Oxazolidinones are a new class of totally synthetic antibacterial agents with wide spectrum of activity against a variety of clinically significant susceptible and resistant bacteria. These compounds have been shown to inhibit translation at the initiation phase of protein synthesis. DuP-721, the first oxazolidinone showed good activity against M. tuberculosis when given orally or parenterally to experimental animals but was not developed further due to lethal toxicity in animal models. Later two oxazolidinones, PNU-100480 and Linezolid, demonstrated promising antimycobacterial activities in the murine model. While Linezolid has been approved for clinical use, PNU-100480 was not been developed further. DA- 7867 showed good in vitro and better in vivo efficacy than Linezolid but was poorly tolerated in rat toxicology studies. The antimycobacterial activity of AZD-2563 has not been explored. RBx 7644 had modest antimycobacterial activity while RBx 8700 has potent antibacterial and concentration dependent activity against all slow growing mycobacteria. It demonstrated better activity than RBx 7644 against MDR strains of M. tuberculosis along with intracellular activity. Toxicity, especially myelosuppression, has been an important limiting factor for development of an oxazolidinones. The GM-CSF assay has helped in selecting molecules with less myleosuppressive potential. We report, a review on the promising antituberculosis activities of the class oxazolidinones.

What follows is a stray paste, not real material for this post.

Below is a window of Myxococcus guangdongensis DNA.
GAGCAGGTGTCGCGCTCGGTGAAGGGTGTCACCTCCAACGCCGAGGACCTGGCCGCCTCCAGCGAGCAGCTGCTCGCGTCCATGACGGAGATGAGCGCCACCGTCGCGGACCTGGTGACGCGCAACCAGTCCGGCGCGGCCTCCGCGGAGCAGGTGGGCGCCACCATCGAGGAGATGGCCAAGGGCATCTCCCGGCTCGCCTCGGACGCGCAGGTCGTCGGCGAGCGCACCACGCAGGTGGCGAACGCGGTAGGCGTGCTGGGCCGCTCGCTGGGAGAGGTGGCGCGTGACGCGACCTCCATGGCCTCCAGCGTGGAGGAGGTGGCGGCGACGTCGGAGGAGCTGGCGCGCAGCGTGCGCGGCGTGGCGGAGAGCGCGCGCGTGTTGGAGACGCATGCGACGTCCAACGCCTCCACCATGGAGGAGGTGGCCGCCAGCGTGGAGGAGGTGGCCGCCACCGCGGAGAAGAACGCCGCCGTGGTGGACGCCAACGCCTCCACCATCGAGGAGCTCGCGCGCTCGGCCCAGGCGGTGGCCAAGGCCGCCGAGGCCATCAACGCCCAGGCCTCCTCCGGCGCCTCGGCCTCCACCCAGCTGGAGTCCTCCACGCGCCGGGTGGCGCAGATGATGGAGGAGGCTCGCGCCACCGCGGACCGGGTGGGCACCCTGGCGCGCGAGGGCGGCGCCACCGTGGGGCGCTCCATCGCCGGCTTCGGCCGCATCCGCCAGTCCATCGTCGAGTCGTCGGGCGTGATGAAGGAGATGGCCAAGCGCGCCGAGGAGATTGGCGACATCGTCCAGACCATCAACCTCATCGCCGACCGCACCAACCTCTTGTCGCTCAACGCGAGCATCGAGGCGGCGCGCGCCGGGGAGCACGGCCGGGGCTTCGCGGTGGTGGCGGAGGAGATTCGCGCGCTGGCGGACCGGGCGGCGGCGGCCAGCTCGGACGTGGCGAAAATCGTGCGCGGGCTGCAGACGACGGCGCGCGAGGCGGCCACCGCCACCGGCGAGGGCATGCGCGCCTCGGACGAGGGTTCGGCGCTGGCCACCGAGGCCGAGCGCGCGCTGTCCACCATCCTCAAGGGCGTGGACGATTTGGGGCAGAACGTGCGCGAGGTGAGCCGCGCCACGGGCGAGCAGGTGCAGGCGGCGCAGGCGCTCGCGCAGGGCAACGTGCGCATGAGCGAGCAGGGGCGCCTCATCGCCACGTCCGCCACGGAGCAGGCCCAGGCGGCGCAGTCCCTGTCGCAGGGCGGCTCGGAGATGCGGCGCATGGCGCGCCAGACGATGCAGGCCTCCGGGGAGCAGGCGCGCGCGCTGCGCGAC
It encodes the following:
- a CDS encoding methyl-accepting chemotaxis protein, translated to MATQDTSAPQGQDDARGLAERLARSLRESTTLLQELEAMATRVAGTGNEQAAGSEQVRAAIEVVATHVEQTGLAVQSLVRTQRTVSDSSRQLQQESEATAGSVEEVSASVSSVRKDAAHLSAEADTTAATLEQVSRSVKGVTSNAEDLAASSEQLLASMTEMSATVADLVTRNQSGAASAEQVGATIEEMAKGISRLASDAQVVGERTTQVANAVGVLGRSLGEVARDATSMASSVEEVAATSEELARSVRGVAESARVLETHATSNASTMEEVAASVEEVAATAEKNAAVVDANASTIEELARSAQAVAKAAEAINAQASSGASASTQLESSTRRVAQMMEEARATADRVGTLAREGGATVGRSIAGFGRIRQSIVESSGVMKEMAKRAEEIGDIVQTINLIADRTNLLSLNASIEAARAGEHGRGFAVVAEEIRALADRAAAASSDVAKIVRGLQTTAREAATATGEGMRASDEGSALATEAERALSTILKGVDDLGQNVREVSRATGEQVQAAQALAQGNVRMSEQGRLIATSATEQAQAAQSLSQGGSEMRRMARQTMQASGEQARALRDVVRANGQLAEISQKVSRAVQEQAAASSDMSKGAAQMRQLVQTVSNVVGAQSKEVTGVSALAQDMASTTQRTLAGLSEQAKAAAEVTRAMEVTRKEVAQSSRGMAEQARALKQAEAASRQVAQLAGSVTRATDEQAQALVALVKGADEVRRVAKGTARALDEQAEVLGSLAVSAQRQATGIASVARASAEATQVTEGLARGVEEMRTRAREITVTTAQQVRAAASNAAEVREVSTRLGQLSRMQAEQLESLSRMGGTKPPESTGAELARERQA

Keywords: Oxazolidinones, antimycobacterial, Linezolid, Ranbezolid, RBx 8700, MDR, myleosuppression, CFU-GM
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